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Late last week the Victorian government introduced tighter restrictions for those who are exercising during the coronavirus lockdown. According to the new rules, residents of metropolitan Melbourne and nearby Mitchell Shire can only go “the minimum distance to achieve [their] exercise needs”. Meanwhile, it’s “unreasonable” to do “outdoor recreation where that type of exercise can be done closer to home.”
The new stance has created something of a conundrum for Melbourne’s cyclists: what is a reasonable distance from home to be riding? Is it 10 km, 5 km, or 1 km? Or must cyclists simply stay within their suburb? No explicit guidance has been given in this regard.
This past weekend, several cyclists around Melbourne were stopped by police mid-ride and questioned about how far they were from home. Here’s how those interactions went down.
Kate Perry rides for Specialized Women’s Racing in Australia’s National Road Series (NRS) and is one of the country’s strongest domestic riders. On Sunday she rode out from her home in Richmond and, with one other cyclist, headed 30 km out into Melbourne’s hilly north-eastern suburbs. The pair were riding single file when a police car drove past, pulled over in front, then signalled for Perry and her companion to stop.
“We got pulled over in Eltham and asked where we were coming from and why we were out that way,” Perry told CyclingTips. “The officer was reasonable. I mentioned I was training and that I rode for a women’s NRS team and he was like ‘I appreciate that but you can’t leave your suburb.’
“Then [he] gave us a warning (nothing official) but told us to head home. I thanked him and said … that I had read up on all the recommendations and it was pretty unclear. [I] assured him I wasn’t disputing the matter but just that it was really hard to find concrete information on what was allowed and what wasn’t.”
Perry has said that she’ll now “keep it local” when riding on the road, but that she’ll mostly do indoor trainer sessions for the time being.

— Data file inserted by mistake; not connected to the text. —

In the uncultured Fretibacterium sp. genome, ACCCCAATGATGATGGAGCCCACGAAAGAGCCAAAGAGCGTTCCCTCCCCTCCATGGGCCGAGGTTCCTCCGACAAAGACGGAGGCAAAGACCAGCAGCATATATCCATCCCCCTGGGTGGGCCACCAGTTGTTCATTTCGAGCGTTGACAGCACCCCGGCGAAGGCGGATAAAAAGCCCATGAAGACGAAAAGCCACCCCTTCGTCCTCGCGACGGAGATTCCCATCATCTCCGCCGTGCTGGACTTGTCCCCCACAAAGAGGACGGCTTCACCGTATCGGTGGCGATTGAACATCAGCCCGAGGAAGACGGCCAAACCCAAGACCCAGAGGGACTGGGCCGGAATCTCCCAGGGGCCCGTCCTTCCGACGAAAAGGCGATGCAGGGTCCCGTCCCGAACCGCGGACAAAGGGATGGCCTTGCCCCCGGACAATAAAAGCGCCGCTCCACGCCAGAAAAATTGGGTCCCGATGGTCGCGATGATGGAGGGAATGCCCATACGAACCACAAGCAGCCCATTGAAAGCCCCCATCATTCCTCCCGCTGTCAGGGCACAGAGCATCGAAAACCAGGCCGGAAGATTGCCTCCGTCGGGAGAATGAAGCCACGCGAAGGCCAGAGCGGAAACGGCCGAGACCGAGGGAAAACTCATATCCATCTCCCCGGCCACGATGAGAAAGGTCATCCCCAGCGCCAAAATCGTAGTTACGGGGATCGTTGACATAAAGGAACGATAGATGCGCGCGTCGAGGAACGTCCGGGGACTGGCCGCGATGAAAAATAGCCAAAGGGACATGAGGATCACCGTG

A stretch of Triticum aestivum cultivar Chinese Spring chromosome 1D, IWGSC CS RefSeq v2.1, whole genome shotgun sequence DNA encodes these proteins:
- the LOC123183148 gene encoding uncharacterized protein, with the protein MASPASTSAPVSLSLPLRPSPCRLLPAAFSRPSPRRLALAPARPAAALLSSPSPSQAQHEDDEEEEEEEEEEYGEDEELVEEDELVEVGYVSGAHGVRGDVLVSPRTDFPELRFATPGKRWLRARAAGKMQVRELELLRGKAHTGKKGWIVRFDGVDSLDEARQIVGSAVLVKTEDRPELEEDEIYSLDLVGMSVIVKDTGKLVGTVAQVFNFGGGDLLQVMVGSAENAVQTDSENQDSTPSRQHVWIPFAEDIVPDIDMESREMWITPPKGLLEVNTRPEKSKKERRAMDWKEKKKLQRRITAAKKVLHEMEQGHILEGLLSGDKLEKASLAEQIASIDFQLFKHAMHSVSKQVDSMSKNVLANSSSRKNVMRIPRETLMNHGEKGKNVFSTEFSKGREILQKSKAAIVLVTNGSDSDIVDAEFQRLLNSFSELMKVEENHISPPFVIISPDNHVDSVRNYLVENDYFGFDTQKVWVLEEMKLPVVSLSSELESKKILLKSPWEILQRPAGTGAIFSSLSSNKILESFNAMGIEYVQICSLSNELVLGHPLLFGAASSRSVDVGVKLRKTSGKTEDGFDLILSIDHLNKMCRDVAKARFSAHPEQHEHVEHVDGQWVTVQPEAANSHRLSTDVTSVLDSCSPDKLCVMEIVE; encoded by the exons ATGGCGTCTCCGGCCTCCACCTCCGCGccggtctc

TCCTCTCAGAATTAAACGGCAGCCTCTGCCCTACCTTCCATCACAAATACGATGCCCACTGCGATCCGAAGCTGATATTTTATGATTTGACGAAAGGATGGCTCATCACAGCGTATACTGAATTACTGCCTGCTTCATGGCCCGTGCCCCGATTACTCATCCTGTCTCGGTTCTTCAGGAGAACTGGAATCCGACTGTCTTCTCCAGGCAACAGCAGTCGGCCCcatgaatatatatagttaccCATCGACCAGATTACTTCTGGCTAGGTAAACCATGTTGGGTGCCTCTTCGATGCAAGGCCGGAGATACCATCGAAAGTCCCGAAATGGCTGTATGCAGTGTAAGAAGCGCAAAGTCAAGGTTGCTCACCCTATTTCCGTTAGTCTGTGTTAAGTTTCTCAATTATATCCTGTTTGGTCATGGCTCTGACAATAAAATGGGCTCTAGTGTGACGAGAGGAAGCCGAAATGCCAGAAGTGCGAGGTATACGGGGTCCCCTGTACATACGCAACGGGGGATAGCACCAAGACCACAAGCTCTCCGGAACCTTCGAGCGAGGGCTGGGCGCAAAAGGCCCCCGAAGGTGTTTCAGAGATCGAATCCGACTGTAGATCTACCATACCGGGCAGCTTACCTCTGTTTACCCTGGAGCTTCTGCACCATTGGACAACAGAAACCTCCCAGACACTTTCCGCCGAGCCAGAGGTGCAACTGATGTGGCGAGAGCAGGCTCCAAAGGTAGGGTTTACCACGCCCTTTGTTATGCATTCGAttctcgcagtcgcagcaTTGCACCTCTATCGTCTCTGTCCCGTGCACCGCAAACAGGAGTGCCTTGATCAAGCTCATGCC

“I would just appreciate some black and white rules because even though he said ‘[stick to your] suburb’, at no point had I read that anywhere. And I did my homework. So if it’s that hard to find the rules then how is the average person supposed to know?”
Perry added that it wasn’t just cyclists the police were stopping — motorists were also being asked where they’d come from.
Theo Arvanitakis was pulled over on Sunday as well, while riding Melbourne’s most popular climb: the 1 in 20 in the Dandenong Ranges east of the city.
“The police [were] parked at the top stopping cyclists asking where they rode from,” Arvanitakis told CyclingTips. “I rode from Nunawading and was simply doing repeats up and down the 1 in 20. No stops, no cafe.
“I tried to explain it was just 13 km from my door to The Basin [the bottom of the climb] and 20 km max to the top. They didn’t care. They said it was not reasonable; [that] I should just ride the local roads in my suburb.”
Arvanitakis explained to the officers that he was out training, that he was riding on his own, and that there was no explicit direction on the state government website about exactly how far he could ride. “They didn’t care,” Arvanitakis said.